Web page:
[ExI] EP, lasers and power satellites

Eugen Leitl eugen at leitl.org
Mon Mar 5 04:15:57 UTC 2012

On Sun, Mar 04, 2012 at 11:06:21AM -0700, Keith Henson wrote:

> I have never understood completely how you would fix the problems, but

The two most critical areas are energy and food. Fixing energy
is necessary but not sufficient for securing food sustainability.
The third critical issue is sustainable resource base, but it's
not biting yet.

> to the limited extent I do, they involve vast numbers of people
> (nations) doing things you personally think would work in a
> coordinated way.  That strikes me as an exceedingly remote

Yes, the basic issue of progress. The same thing we've been doing
for a couple centuries. It obviously has been working sufficiently.

> possibility.  Laser propulsion isn't likely either but at least it is
> something one country or even a private organization could do.  That's
> a different order of probability.

Radiant energy propulsion (which is essential for space access and
will be coming eventually) by itself buys you only some high ground.
It turns out high ground and storage are not relevant at the moment.

What is relevant at the moment is mass production of thin-film PV and
grid-tied inverters, upgrade of the grid, increasing electrification
to substitute for hydrocarbons where feasible, and building up synfuel
capability. These are ~TUSD/year investments, for the duration of
half a century. 
> > We will have plenty of time then.
> Well, yes.  If we don't solve the energy problem well before 2050,
> chances are most of the race will die of starvation or resource wars
> by then.  (Assuming of course that people have not mostly uploaded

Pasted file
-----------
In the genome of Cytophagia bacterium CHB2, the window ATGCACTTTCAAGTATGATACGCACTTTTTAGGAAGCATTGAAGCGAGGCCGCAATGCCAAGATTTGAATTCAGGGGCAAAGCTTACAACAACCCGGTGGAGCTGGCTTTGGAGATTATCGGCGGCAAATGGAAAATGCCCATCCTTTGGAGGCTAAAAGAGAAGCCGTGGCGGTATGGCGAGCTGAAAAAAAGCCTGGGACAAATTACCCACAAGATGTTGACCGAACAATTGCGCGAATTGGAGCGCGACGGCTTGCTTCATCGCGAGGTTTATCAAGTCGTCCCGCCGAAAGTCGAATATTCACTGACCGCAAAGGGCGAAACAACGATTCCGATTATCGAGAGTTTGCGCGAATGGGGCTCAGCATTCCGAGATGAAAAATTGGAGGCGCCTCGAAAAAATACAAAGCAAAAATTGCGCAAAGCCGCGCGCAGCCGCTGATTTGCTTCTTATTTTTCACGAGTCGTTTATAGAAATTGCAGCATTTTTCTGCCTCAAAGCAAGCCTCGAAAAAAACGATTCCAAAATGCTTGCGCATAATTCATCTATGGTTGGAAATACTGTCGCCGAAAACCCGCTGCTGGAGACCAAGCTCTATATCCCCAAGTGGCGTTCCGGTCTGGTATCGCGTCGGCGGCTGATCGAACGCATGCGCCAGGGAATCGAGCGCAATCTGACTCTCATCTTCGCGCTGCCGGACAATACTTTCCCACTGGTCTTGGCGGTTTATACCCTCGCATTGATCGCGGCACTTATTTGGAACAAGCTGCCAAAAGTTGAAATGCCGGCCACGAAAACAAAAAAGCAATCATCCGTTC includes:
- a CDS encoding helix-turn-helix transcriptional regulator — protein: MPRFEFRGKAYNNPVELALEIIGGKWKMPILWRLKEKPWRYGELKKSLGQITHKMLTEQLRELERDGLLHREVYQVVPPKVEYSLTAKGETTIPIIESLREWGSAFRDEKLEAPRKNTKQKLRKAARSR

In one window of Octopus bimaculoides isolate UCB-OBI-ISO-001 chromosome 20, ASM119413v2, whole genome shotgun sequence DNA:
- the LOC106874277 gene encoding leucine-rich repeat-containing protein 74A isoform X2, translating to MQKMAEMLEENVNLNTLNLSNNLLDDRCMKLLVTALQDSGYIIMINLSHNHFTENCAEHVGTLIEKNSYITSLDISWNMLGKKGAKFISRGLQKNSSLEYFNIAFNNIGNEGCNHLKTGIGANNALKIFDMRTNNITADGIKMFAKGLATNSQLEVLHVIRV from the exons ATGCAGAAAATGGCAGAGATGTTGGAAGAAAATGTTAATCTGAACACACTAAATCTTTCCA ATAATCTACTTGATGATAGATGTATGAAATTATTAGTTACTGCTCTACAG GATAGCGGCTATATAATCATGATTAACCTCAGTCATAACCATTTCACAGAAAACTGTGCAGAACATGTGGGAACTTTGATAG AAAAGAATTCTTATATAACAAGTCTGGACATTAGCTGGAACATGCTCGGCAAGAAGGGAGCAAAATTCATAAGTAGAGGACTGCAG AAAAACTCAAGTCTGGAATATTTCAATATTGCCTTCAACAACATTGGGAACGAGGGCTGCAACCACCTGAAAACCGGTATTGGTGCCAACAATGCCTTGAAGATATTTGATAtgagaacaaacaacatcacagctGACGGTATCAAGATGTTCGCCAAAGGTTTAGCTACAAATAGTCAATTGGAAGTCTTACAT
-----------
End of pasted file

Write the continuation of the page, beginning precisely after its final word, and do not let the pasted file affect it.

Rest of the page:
> that is.)

We'd be lucky to have a large mammal upload by 2050. It's not going
to happen until there's a lot of money spent on it -- Markram is having
trouble raising a GUSD. Neuroscience guys are not used to Big Science
budgets, and think their budget is zero sum.
> > I'm sorry, but this power-pie-in-the-sky thing is. Not. Helping.
> I am flexible.  Spent a couple of years working on StratoSolar before
> it got too complex to continue.  Convince me that your solutions are
> more likely to work.

We're seeing them working in Germany. The issue is that it's not
nearly enough in Germany, and the rest of the planet are dragging
their feet.
> Given human evolved-in-the-stone-age psychology that's going to be a
> difficult task.

We may well be truly fucked, but I think it's too early to tell.

I genuinely hope that deployment will pick up speed as people will
be facing first serious shortages, and the connection between these
and energy hunger becomes apparent. People may be stupid collectively,
but they can execute if there's a consensus. The question is how late
it will be by then, and whether depopulation will get bad enough for 
wars sufficiently disruptive to shut down everything. 

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